Nigerian pilgrims, especially the non-educated ones, are being swindled daily by traders in Madinah, Saudi Arabia.
The unsuspecting pilgrims easily fell into the dubious actions of the traders.
Most of the traders involved in the dubious acts, The Nation learnt, are not Saudi citizens.
The pilgrims’ inability to know the exchange rate between Saudi Riyal and Nigerian Naira, made it easy for the traders to dupe them.
A Riyal is equivalent to N100.
Unfortunately, the pilgrims do not go with guides or their states’ officials when making the purchases.
Some female pilgrims from Osun, Lagos and Kwara states, The Nation gathered, were most affected.
Our reporter had to convince some women pilgrims from Osun State on Saturday not to buy caps a shop attendant said cost 30 Riyal (N3,000) each, instead of two Riyal (N200).
On sunday, SIM cards that were given free to pilgrims were sold for 15 Riyal (N1500) to some pilgrims from Kwara State.
Some goods that cost less than N500 were sold to the pilgrims for between N2800 and N4500.
Unfortunately, those who bought those goods thought they bought them cheap, not knowing the exchange rate.
A Lagos pilgrim, who simply gave his name as Tayo, said he bought a big walking stick for N250, as against N70 in Nigeria.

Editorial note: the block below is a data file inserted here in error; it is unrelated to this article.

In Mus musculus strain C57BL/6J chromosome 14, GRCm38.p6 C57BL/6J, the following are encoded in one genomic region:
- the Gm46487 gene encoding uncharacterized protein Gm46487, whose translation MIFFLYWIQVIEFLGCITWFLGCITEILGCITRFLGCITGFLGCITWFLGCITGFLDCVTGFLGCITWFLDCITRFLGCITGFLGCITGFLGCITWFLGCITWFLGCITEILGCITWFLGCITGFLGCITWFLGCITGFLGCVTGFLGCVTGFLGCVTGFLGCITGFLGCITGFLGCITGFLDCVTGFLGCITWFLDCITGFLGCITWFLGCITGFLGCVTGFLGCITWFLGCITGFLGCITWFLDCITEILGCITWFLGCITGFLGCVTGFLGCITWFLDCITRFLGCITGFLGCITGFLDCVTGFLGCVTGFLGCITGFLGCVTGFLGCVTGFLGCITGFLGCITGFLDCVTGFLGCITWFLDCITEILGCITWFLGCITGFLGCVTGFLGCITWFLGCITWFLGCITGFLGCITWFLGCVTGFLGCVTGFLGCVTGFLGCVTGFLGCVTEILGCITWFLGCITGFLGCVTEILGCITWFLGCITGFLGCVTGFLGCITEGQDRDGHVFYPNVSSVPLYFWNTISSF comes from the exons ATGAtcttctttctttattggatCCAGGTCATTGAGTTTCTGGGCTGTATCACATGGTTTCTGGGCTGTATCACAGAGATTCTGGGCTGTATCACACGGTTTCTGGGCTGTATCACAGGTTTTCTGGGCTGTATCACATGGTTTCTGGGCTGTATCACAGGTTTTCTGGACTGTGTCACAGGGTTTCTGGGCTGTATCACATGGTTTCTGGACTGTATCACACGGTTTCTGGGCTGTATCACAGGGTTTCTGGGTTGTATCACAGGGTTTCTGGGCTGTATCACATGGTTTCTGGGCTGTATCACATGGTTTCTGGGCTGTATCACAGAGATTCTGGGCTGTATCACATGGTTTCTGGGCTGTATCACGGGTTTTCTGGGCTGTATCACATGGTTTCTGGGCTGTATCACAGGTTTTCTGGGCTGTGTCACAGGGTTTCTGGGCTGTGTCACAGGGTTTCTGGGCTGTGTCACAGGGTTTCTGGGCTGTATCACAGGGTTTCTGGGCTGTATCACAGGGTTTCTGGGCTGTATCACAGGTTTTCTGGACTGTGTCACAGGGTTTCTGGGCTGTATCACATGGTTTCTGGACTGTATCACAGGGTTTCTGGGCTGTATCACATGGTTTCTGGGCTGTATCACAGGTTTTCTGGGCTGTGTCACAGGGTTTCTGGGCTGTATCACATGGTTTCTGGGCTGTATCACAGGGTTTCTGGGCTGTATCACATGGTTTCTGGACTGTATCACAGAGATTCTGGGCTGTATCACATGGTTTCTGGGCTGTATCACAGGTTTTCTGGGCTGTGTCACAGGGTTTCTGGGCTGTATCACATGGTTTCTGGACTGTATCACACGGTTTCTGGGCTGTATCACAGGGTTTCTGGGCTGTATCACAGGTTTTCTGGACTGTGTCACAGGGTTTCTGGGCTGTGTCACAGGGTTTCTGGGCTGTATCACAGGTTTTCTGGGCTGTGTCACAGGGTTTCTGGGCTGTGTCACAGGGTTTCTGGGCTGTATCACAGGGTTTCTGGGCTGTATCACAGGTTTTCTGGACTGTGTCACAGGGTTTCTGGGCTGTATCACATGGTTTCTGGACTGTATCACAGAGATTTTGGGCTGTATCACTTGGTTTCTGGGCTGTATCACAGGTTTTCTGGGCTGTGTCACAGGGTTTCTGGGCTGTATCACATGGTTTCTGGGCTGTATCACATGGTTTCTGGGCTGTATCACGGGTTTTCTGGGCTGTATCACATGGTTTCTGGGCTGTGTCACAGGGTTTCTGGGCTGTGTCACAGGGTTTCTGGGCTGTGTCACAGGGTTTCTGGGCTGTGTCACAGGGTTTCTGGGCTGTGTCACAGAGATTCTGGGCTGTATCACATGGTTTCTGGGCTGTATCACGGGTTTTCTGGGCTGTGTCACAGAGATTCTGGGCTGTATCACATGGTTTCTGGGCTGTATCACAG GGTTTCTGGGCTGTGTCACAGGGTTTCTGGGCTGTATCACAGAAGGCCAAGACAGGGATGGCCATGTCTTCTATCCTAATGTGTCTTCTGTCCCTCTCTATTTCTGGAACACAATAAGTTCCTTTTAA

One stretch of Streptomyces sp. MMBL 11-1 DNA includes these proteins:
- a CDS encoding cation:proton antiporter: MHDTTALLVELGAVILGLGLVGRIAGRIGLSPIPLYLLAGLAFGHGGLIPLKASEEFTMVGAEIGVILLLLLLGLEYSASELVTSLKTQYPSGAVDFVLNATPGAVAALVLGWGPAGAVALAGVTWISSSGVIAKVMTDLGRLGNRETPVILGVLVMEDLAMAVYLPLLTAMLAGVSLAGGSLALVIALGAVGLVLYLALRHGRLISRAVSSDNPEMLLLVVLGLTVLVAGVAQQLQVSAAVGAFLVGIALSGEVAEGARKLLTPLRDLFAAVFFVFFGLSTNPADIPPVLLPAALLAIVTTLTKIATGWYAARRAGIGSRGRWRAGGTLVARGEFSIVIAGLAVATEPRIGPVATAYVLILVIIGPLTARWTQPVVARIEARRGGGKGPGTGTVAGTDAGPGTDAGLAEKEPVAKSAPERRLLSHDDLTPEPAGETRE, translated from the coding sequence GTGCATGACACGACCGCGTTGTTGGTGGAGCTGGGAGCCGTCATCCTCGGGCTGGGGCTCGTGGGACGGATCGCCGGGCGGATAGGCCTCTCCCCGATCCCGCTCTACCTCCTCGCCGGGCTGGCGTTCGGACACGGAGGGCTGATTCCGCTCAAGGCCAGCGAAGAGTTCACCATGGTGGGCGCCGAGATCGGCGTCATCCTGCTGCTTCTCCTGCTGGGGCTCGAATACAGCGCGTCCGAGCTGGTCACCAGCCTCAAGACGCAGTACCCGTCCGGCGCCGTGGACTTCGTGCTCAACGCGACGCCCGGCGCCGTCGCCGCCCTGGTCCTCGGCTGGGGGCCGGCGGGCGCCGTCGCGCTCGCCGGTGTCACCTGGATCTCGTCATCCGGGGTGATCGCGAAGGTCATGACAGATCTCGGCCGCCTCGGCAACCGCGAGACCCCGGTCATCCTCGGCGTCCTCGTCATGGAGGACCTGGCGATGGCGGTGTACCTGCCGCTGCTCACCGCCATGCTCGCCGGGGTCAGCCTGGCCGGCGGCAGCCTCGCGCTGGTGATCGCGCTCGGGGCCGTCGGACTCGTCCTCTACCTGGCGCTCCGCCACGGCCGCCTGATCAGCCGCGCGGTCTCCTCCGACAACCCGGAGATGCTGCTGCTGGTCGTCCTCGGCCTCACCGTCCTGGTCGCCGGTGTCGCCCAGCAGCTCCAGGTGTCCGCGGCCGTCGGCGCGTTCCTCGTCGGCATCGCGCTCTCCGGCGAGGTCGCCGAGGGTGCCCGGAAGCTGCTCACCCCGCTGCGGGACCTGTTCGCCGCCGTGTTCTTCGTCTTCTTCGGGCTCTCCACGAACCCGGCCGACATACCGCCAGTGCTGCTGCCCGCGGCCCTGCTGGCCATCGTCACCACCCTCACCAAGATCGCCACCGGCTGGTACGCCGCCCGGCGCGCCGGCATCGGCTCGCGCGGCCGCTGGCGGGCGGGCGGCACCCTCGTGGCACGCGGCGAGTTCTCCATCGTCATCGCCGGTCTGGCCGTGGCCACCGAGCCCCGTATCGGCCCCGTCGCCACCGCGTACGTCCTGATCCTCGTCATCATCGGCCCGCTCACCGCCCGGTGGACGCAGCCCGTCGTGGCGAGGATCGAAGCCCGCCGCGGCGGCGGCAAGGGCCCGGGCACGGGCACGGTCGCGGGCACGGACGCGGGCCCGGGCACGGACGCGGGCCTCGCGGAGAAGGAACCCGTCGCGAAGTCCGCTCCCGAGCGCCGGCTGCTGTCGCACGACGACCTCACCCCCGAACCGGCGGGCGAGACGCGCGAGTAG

“The attendant initially called it 10 Riyal (N1,000). I left his shop in annoyance. At another shop, the attendant insisted on 5 Riyal (N500). I later bought it for N250 each in the third shop I checked. Our people were just buying things at a high rate ignorantly,” he said.
The Nation saw an unlicensed money exchanger approaching Nigerian hotels to exchange Naira for Riyal.
A Riyal, he said, is exchanged for N111, instead of the official N100 rate.
The Executive Secretary, Lagos State Muslim Pilgrims Welfare Board, Mr. Rahman Ishola, told The Nation that the board had held several enlightenment programmes to sensitise the pilgrims on the issue.
He said it was regrettable that many of them did not listen to the warnings of the board.
Ishola said some of the goods they bought with huge amount were substandard to what they would get at cheaper prices in Nigeria.
“It is painful seeing the pilgrims being swindled of their hard-earned money by the traders here. Unfortunately, we didn’t know when they were buying the items. We could have prevented them from being ripped off,” he said.
Ishola added: “Pilgrims rushed to buy things due to anxiety. We can’t compel them on what to do, but we’ll continue to educate them. Some of the things they bought are inferior and they paid heavy amount for them. We have told them not to buy many things here in Madinah. Many of these goods are also available in Makkah and will be cheaper after the Arafat Day.”
He advised the Saudi Arabian government to monitor the activities of the traders and ensure quality goods are brought into the country.
Meanwhile, 850 Lagos pilgrims have taken part in the performance of Umrah (lesser hajj) in the city of Makkah.
The pilgrims, who were on board first and second flights, arrived Makkah a few days ago to participate in the first major rite of hajj, that is Umrah.
Pilgrims on third and fourth flights are on their way to Makkah to join their counterparts to fulfil one of the obligations of hajj.
The Amir Hajj, Dr. Abdul Hakeem Abdul Lateef, yesterday arrived Madinah with the remaining pilgrims.
With this, Lagos has completed the transporting of 2264 pilgrims for this year’s holy pilgrimage.